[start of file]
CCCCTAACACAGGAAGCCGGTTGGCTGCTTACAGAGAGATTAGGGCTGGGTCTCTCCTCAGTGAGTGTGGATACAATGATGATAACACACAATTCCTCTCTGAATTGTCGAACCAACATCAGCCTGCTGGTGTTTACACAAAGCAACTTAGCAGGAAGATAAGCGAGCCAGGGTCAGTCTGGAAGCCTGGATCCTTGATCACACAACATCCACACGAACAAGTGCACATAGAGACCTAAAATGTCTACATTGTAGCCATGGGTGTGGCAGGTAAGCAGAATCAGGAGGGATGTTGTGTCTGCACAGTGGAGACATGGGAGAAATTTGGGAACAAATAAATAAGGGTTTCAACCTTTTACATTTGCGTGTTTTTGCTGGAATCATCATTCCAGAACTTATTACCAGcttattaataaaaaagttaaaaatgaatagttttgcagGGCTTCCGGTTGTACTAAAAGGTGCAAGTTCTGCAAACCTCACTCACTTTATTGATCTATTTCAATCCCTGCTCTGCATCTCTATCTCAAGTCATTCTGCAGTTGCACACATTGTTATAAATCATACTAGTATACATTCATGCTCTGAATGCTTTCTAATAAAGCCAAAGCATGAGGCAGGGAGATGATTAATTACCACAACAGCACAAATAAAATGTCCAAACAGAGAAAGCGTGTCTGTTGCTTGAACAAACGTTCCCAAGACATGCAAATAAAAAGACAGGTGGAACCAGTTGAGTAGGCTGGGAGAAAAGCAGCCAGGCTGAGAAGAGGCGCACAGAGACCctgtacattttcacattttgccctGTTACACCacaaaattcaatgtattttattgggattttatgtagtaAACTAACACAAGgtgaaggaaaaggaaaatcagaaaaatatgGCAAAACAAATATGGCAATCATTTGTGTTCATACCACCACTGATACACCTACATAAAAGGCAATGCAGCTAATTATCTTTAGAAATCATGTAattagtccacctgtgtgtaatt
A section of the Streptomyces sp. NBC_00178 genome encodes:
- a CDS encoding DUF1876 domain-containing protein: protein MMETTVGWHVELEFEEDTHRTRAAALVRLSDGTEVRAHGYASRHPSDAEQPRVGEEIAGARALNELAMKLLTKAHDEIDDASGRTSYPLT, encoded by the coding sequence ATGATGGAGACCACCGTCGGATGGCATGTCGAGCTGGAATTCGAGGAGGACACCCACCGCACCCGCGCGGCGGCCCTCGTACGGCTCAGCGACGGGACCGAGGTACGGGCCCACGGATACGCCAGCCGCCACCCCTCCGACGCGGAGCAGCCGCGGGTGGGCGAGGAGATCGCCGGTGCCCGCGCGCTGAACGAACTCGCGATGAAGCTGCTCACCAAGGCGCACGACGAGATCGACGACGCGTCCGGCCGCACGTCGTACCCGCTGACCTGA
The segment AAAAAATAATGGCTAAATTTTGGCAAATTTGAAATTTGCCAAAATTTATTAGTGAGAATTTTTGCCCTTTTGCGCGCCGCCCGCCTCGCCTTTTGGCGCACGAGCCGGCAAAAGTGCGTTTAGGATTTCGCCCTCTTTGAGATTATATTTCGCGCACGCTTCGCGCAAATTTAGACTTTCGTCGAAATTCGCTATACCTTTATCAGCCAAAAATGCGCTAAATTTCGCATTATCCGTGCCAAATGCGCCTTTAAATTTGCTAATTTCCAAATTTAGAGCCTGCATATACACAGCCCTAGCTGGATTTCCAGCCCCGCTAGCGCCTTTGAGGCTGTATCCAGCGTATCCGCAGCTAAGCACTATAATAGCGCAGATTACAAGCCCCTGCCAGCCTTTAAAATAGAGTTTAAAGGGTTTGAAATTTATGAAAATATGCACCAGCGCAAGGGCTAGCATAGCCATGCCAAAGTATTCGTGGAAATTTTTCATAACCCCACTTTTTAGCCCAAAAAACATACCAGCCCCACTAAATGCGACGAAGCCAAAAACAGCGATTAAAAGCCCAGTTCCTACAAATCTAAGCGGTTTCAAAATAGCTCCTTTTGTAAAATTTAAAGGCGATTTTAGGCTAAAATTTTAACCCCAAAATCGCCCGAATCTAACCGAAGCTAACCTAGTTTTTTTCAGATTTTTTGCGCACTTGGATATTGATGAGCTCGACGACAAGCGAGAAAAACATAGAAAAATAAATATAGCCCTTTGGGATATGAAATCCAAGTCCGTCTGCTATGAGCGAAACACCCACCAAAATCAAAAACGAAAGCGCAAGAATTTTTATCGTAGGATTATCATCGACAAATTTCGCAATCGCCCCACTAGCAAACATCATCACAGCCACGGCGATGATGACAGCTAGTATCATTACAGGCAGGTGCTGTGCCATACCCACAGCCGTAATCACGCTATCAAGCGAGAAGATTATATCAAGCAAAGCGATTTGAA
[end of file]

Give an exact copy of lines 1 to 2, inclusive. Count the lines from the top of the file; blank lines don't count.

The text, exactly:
CCCCTAACACAGGAAGCCGGTTGGCTGCTTACAGAGAGATTAGGGCTGGGTCTCTCCTCAGTGAGTGTGGATACAATGATGATAACACACAATTCCTCTCTGAATTGTCGAACCAACATCAGCCTGCTGGTGTTTACACAAAGCAACTTAGCAGGAAGATAAGCGAGCCAGGGTCAGTCTGGAAGCCTGGATCCTTGATCACACAACATCCACACGAACAAGTGCACATAGAGACCTAAAATGTCTACATTGTAGCCATGGGTGTGGCAGGTAAGCAGAATCAGGAGGGATGTTGTGTCTGCACAGTGGAGACATGGGAGAAATTTGGGAACAAATAAATAAGGGTTTCAACCTTTTACATTTGCGTGTTTTTGCTGGAATCATCATTCCAGAACTTATTACCAGcttattaataaaaaagttaaaaatgaatagttttgcagGGCTTCCGGTTGTACTAAAAGGTGCAAGTTCTGCAAACCTCACTCACTTTATTGATCTATTTCAATCCCTGCTCTGCATCTCTATCTCAAGTCATTCTGCAGTTGCACACATTGTTATAAATCATACTAGTATACATTCATGCTCTGAATGCTTTCTAATAAAGCCAAAGCATGAGGCAGGGAGATGATTAATTACCACAACAGCACAAATAAAATGTCCAAACAGAGAAAGCGTGTCTGTTGCTTGAACAAACGTTCCCAAGACATGCAAATAAAAAGACAGGTGGAACCAGTTGAGTAGGCTGGGAGAAAAGCAGCCAGGCTGAGAAGAGGCGCACAGAGACCctgtacattttcacattttgccctGTTACACCacaaaattcaatgtattttattgggattttatgtagtaAACTAACACAAGgtgaaggaaaaggaaaatcagaaaaatatgGCAAAACAAATATGGCAATCATTTGTGTTCATACCACCACTGATACACCTACATAAAAGGCAATGCAGCTAATTATCTTTAGAAATCATGTAattagtccacctgtgtgtaatt
A section of the Streptomyces sp. NBC_00178 genome encodes: